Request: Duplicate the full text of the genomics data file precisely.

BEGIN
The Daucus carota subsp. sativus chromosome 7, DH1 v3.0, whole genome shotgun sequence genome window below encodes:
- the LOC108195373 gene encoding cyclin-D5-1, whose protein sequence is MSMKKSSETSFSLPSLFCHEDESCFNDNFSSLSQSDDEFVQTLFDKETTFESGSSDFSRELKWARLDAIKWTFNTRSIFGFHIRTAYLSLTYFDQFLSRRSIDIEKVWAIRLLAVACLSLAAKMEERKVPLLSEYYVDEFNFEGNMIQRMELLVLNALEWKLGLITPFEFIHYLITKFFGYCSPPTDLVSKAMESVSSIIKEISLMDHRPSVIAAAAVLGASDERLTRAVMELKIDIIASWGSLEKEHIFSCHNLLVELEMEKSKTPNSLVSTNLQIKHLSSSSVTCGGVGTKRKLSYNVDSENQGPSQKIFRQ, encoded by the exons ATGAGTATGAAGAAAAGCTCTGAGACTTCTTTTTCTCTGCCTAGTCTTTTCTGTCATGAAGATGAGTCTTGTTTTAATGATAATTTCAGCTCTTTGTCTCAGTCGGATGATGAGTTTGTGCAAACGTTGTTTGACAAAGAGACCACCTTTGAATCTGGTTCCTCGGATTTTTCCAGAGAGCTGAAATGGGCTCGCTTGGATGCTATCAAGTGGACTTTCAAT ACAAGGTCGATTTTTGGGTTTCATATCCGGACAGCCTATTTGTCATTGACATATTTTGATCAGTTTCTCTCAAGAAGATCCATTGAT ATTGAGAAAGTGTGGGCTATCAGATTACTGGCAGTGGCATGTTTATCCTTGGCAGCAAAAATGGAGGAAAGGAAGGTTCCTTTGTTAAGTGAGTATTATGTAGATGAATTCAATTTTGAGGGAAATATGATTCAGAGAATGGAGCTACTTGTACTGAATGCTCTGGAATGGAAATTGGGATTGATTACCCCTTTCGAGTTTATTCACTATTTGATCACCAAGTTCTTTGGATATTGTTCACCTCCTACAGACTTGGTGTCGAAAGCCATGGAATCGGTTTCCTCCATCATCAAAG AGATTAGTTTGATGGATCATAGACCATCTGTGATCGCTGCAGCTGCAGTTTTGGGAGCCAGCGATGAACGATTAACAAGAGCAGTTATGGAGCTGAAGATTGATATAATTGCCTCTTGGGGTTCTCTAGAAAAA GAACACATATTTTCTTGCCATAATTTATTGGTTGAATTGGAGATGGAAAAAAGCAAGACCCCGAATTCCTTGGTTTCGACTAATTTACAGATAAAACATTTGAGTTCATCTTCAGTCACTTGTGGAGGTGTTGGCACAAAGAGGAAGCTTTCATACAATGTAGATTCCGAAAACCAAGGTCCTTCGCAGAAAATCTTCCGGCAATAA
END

The Daucus carota subsp. sativus chromosome 7, DH1 v3.0, whole genome shotgun sequence genome window below encodes:
- the LOC108195373 gene encoding cyclin-D5-1, whose protein sequence is MSMKKSSETSFSLPSLFCHEDESCFNDNFSSLSQSDDEFVQTLFDKETTFESGSSDFSRELKWARLDAIKWTFNTRSIFGFHIRTAYLSLTYFDQFLSRRSIDIEKVWAIRLLAVACLSLAAKMEERKVPLLSEYYVDEFNFEGNMIQRMELLVLNALEWKLGLITPFEFIHYLITKFFGYCSPPTDLVSKAMESVSSIIKEISLMDHRPSVIAAAAVLGASDERLTRAVMELKIDIIASWGSLEKEHIFSCHNLLVELEMEKSKTPNSLVSTNLQIKHLSSSSVTCGGVGTKRKLSYNVDSENQGPSQKIFRQ, encoded by the exons ATGAGTATGAAGAAAAGCTCTGAGACTTCTTTTTCTCTGCCTAGTCTTTTCTGTCATGAAGATGAGTCTTGTTTTAATGATAATTTCAGCTCTTTGTCTCAGTCGGATGATGAGTTTGTGCAAACGTTGTTTGACAAAGAGACCACCTTTGAATCTGGTTCCTCGGATTTTTCCAGAGAGCTGAAATGGGCTCGCTTGGATGCTATCAAGTGGACTTTCAAT ACAAGGTCGATTTTTGGGTTTCATATCCGGACAGCCTATTTGTCATTGACATATTTTGATCAGTTTCTCTCAAGAAGATCCATTGAT ATTGAGAAAGTGTGGGCTATCAGATTACTGGCAGTGGCATGTTTATCCTTGGCAGCAAAAATGGAGGAAAGGAAGGTTCCTTTGTTAAGTGAGTATTATGTAGATGAATTCAATTTTGAGGGAAATATGATTCAGAGAATGGAGCTACTTGTACTGAATGCTCTGGAATGGAAATTGGGATTGATTACCCCTTTCGAGTTTATTCACTATTTGATCACCAAGTTCTTTGGATATTGTTCACCTCCTACAGACTTGGTGTCGAAAGCCATGGAATCGGTTTCCTCCATCATCAAAG AGATTAGTTTGATGGATCATAGACCATCTGTGATCGCTGCAGCTGCAGTTTTGGGAGCCAGCGATGAACGATTAACAAGAGCAGTTATGGAGCTGAAGATTGATATAATTGCCTCTTGGGGTTCTCTAGAAAAA GAACACATATTTTCTTGCCATAATTTATTGGTTGAATTGGAGATGGAAAAAAGCAAGACCCCGAATTCCTTGGTTTCGACTAATTTACAGATAAAACATTTGAGTTCATCTTCAGTCACTTGTGGAGGTGTTGGCACAAAGAGGAAGCTTTCATACAATGTAGATTCCGAAAACCAAGGTCCTTCGCAGAAAATCTTCCGGCAATAA